Thursday, 26 February 2015

The Amazing Spider-Man #14 - Marvel Comics

There’s a rather enlightening opening paragraph to the ‘letters page’ of Issue Fifteen of “The Amazing Spider-Man” which arguably sums up not just all that is wrong with the contents of this comic but touches upon the main criticisms of Dan Slott’s entire multi-issue cross-title event. It begins with the words “Just like that, Spider-Verse is over” and this really does encapsulate the sense of emptiness and disappointment arguably many readers must have felt when finishing “Web Warriors”.

For having established the Inheritors as possibly the deadliest threat to the wall-crawler’s existence yet witnessed within the ‘Marvel Universe’, the various family members suddenly appear all too susceptible and vulnerable to the myriad of alternative Spider-People which they have previously been murderously hunting. Indeed such is the ease with which the Great Hunters are incarcerated that it is all over in the space of a page, as they’re suddenly shown either ‘all webbed up’ or impotent with grief and defeat. It really is a case of blink and you’ll miss it.

In a way however, even this travesty of a conclusion is actually drawn-out as a far easier solution to interrupting the Great Ritual would surely have consisted of Peter Parker teleporting to Loomworld and then simply transporting the entire family to the incapacitating radioactive landscape of Earth-3145. Without their intimidating and threatening presence by the cyborg’s side the Master Weaver was not likely to utilise his time-travelling powers and retrieve his captors. Thus they’d be no need for Superior Spider-Man to slaughter him, no need for Takuya Yamashiro’s anachronistic giant robot Leopardon to allegedly save the day, nor any excuse whatsoever for Spider-Ham to appear au natural.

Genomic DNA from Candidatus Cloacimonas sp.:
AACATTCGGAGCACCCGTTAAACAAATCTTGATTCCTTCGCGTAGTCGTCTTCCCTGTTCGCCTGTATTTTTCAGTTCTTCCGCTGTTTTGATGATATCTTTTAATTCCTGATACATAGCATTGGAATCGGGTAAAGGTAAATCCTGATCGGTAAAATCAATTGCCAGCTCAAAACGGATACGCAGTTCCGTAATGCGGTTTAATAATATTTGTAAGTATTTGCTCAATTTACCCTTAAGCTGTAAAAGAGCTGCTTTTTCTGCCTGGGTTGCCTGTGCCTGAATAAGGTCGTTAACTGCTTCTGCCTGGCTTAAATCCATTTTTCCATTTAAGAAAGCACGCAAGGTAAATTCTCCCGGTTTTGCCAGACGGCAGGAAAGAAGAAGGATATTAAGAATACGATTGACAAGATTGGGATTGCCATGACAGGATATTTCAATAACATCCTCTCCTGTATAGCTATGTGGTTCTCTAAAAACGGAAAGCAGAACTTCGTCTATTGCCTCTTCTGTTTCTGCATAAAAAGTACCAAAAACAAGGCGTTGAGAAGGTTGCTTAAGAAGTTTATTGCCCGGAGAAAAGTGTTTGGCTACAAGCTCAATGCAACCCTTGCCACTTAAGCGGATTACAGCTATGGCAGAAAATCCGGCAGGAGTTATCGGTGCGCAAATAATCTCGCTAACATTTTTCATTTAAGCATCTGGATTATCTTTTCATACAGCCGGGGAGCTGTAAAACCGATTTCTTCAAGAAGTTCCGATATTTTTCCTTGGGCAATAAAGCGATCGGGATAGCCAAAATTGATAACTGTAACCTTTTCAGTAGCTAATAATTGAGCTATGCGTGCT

Interestingly the “Caught In The Web Of Spider-Verse” ‘fan’ page would also suggest the creative team knew their storyline was tight for space and necessitated an abrupt ending. For it includes a caveat to its statement that the event was finished but adding “Well, almost” and explains that the title's subsequent issue will consist of a much needed Epilogue within which the myriad of loose ends will be tied up. This simply smacks of bad planning and poor pacing on behalf of writer Dan Slott. Surely the American author must have realised the book would close with the spider-army still ensconced upon Earth-001 and contain a plethora of plot-strands yet to be resolved when he first mapped-out the storyline?

The decision to have both Olivier Coipel and Giuseppe Camuncoli pencil half an issue each is also a dubious choice for any comic’s creative team. Both artists are imaginative and competent enough, but when their artwork is so readily placed alongside one another, it is unfortunate but the Italian’s slightly inferior illustrations are always going to badly jar with those of the French cartoonists; even when the likes of Wade Von Grawbadger, Cam Smith and John Livesay are all employed to ink the drawings. As a result the final act just begins with the Spider-army storming the Inheritor’s manor and the wonderful artwork rather rudely drops a noticeable notch or three.
The variant cover art of "THE AMAZING SPIDER-MAN" No. 14 by Phil Noto

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